The Obama campaign hit a sour note when it chose to woo African American voters in South Carolina this weekend with a gospel concert featuring virulently homophobic and "ex-gay" gospel crooner Donnie McClurkin.
t is a shame, and quite ironic, that Barack Obama is in the center of this explosive controversy. The Senator has a solid record on GLBT rights, gay people are active in his campaign and by all accounts he is an ally to our community. Indeed, I personally admire Obama and think he would make a good president.
But, the embrace of McClurkin, an extremist who refers to homosexuality as a "curse,"is downright insulting. On more than one occasion, McClurkin has used his celebrity to demean GLBT people and disseminate blatantly false information about our lives.
"There are countless numbers of people who are not happy in this lifestyle and want to be freed from it," said McClurkin. "They were thrust into homosexuality by neglect, abuse and molestation, and want desperately to live normal lives and one day have a happy home and family."
McClurkin's explanations for the etiology of homosexuality are patently absurd, unscientific and have no basis in fact. I can't imagine why the Obama campaign would choose to associate with a man who is so closely identified with hatred and discrimination. Other despicable quotes from McClurkin include:
* "Homosexuality has really ravished our children. It started in my generation. I was touched by it and I struggled with it and all that for years and there was nobody to deal with it. I started dealing with it in my sermons and even when we do our concerts." (An interview with www.FamilyChristian.com)
* "Everybody is going to the same hell. The religious hypocrite will go to the same hell as the murderer and homosexual. My job is to say that sin is wrong and kill the sin, not the sinner." (The Voice, 16 July 2001)
* Commenting on New York City's Harvey Milk School, which caters to gay students, he said, "The gloves are off. And if there's going to be a war, there's going to be a war. But it will be a war with a purpose." (CBN, 700 Club Sept. 23, 2003)
In reaction to the controversy, the campaign released a disappointing and inadequate boilerplate statement that reiterated Obama's fine record, but did not commit to canceling McClurkin's toxic appearance. According to the statement:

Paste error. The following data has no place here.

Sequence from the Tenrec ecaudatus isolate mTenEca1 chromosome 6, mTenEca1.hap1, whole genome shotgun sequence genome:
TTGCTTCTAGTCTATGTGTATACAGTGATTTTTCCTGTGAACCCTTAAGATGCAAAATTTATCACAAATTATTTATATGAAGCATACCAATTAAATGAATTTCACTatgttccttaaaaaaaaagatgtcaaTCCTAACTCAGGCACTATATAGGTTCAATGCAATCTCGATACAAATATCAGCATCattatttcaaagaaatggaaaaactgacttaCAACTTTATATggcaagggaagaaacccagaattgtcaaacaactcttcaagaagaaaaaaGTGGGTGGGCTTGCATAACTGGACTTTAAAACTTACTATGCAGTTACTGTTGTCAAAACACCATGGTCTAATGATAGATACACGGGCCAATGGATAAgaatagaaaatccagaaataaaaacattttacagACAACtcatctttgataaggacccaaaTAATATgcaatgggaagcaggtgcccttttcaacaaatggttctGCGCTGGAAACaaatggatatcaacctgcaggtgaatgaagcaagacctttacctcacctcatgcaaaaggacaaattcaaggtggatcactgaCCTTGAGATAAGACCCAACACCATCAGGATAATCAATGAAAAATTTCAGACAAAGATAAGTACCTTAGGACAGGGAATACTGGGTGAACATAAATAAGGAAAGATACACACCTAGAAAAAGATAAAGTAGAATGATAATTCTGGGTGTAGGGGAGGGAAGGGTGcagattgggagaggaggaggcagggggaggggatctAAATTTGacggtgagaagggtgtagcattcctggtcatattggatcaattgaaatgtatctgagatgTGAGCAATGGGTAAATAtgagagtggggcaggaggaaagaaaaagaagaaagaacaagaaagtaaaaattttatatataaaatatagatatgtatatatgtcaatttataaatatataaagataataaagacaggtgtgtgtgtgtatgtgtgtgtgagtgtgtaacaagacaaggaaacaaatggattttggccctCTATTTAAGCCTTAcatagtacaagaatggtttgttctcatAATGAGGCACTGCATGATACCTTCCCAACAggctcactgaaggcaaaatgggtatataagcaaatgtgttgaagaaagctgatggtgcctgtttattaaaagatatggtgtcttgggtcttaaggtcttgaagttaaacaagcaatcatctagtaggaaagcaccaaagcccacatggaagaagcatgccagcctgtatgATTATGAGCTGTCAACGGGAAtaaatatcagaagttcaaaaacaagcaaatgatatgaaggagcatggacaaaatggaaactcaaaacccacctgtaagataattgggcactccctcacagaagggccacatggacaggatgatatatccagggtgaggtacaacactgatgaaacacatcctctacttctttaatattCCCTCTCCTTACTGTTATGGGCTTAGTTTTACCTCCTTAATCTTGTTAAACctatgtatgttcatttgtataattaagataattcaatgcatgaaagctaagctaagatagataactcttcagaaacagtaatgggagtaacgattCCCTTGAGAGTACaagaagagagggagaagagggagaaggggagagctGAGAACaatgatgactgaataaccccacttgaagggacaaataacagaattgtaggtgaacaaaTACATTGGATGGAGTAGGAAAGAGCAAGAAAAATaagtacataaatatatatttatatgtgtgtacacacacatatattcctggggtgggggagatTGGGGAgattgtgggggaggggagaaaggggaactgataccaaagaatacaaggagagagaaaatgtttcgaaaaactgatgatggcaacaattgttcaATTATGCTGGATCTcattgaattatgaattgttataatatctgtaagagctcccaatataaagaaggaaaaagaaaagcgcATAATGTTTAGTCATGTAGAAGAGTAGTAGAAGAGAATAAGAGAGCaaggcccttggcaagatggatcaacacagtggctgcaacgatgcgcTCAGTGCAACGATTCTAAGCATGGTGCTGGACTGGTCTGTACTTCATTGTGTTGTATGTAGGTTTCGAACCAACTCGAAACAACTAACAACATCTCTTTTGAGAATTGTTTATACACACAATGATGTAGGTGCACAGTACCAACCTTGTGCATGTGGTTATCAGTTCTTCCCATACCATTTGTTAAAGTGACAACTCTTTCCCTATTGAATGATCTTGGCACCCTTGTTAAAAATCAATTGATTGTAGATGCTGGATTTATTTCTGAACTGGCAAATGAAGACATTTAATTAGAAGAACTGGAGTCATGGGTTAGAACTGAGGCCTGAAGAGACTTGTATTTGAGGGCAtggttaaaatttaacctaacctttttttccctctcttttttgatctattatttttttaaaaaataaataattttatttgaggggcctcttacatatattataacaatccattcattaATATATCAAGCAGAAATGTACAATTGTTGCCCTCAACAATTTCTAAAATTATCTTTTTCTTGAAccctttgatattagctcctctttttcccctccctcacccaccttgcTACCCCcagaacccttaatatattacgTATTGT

"I have clearly stated my belief that gays and lesbians are our brothers and sisters and should be provided the respect, dignity, and rights of all other citizens. I have consistently spoken directly to African-American religious leaders about the need to overcome the homophobia that persists in some parts of our community so that we can confront issues like HIV/AIDS and broaden the reach of equal rights in this country.
I strongly believe that African Americans and the LGBT community must stand together in the fight for equal rights. And so I strongly disagree with Reverend McClurkin's views and will continue to fight for these rights as President of the United States to ensure that America is a country that spreads tolerance instead of division."
So, instead of canning McClurkin, the GLBT community got canned talking points. In one sentence, Obama condemns homophobia, but then does nothing to deny a homophobe a platform to spew grotesque stereotypes about gay people. What is most offensive is that the campaign minimizes McClurkin's comments to a mere "disagreement." It's not just a disagreement. It's repugnant.
Obama blew his chance for a Sister Souljah moment, where he could have scored major leadership points by emphatically dumping McClurkin. Such a move would be great politics and have shifted many fence-sitting voters in his favor. But, instead of standing up to such bigotry in the here and now, he released a statement telling us how he has stood up in the past.
However, this imbroglio is really not about Obama's missed opportunity – it is about starting a conversation on the expectations GLBT voters have for our "friends." We are five percent of the electorate (much higher in the Democratic primaries) and give generously with our time and money. Just as it was no longer acceptable for candidates to speak at the once-segregated Bob Jones University in 2000, times have changed and it is no longer suitable for "gay-friendly" politicians to court homophobes in southern states.
If McClurkin's bilious statements were directed towards any other minority, he would not be let within a mile of any campaign. The GLBT community will no longer sit by idly and be the exception to the basic rules of decency and common sense. Our votes will not be taken for granted, but earned – and Obama and the rest of the pack can take that as the gospel.